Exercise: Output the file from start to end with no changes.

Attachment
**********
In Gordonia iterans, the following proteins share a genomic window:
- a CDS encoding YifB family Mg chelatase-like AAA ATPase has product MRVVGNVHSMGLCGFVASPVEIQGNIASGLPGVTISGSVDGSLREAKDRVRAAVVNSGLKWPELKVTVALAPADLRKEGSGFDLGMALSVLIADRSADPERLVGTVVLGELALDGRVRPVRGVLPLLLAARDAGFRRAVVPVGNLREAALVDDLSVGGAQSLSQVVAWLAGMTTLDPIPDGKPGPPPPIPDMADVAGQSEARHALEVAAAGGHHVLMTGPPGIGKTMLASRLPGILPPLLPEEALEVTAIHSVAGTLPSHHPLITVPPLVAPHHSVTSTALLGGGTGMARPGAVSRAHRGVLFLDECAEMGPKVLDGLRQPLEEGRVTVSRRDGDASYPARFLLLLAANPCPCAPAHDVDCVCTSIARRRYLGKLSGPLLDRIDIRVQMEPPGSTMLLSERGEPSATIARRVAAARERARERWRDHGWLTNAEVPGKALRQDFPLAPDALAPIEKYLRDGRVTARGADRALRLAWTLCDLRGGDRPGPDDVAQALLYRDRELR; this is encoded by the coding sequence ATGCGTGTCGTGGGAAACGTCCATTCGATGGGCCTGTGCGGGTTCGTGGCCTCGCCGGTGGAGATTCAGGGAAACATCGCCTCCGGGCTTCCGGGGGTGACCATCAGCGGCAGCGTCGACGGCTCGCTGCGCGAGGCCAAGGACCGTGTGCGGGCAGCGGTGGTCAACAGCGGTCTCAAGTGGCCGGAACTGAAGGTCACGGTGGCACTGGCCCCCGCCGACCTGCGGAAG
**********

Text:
In Gordonia iterans, the following proteins share a genomic window:
- a CDS encoding YifB family Mg chelatase-like AAA ATPase has product MRVVGNVHSMGLCGFVASPVEIQGNIASGLPGVTISGSVDGSLREAKDRVRAAVVNSGLKWPELKVTVALAPADLRKEGSGFDLGMALSVLIADRSADPERLVGTVVLGELALDGRVRPVRGVLPLLLAARDAGFRRAVVPVGNLREAALVDDLSVGGAQSLSQVVAWLAGMTTLDPIPDGKPGPPPPIPDMADVAGQSEARHALEVAAAGGHHVLMTGPPGIGKTMLASRLPGILPPLLPEEALEVTAIHSVAGTLPSHHPLITVPPLVAPHHSVTSTALLGGGTGMARPGAVSRAHRGVLFLDECAEMGPKVLDGLRQPLEEGRVTVSRRDGDASYPARFLLLLAANPCPCAPAHDVDCVCTSIARRRYLGKLSGPLLDRIDIRVQMEPPGSTMLLSERGEPSATIARRVAAARERARERWRDHGWLTNAEVPGKALRQDFPLAPDALAPIEKYLRDGRVTARGADRALRLAWTLCDLRGGDRPGPDDVAQALLYRDRELR; this is encoded by the coding sequence ATGCGTGTCGTGGGAAACGTCCATTCGATGGGCCTGTGCGGGTTCGTGGCCTCGCCGGTGGAGATTCAGGGAAACATCGCCTCCGGGCTTCCGGGGGTGACCATCAGCGGCAGCGTCGACGGCTCGCTGCGCGAGGCCAAGGACCGTGTGCGGGCAGCGGTGGTCAACAGCGGTCTCAAGTGGCCGGAACTGAAGGTCACGGTGGCACTGGCCCCCGCCGACCTGCGGAAG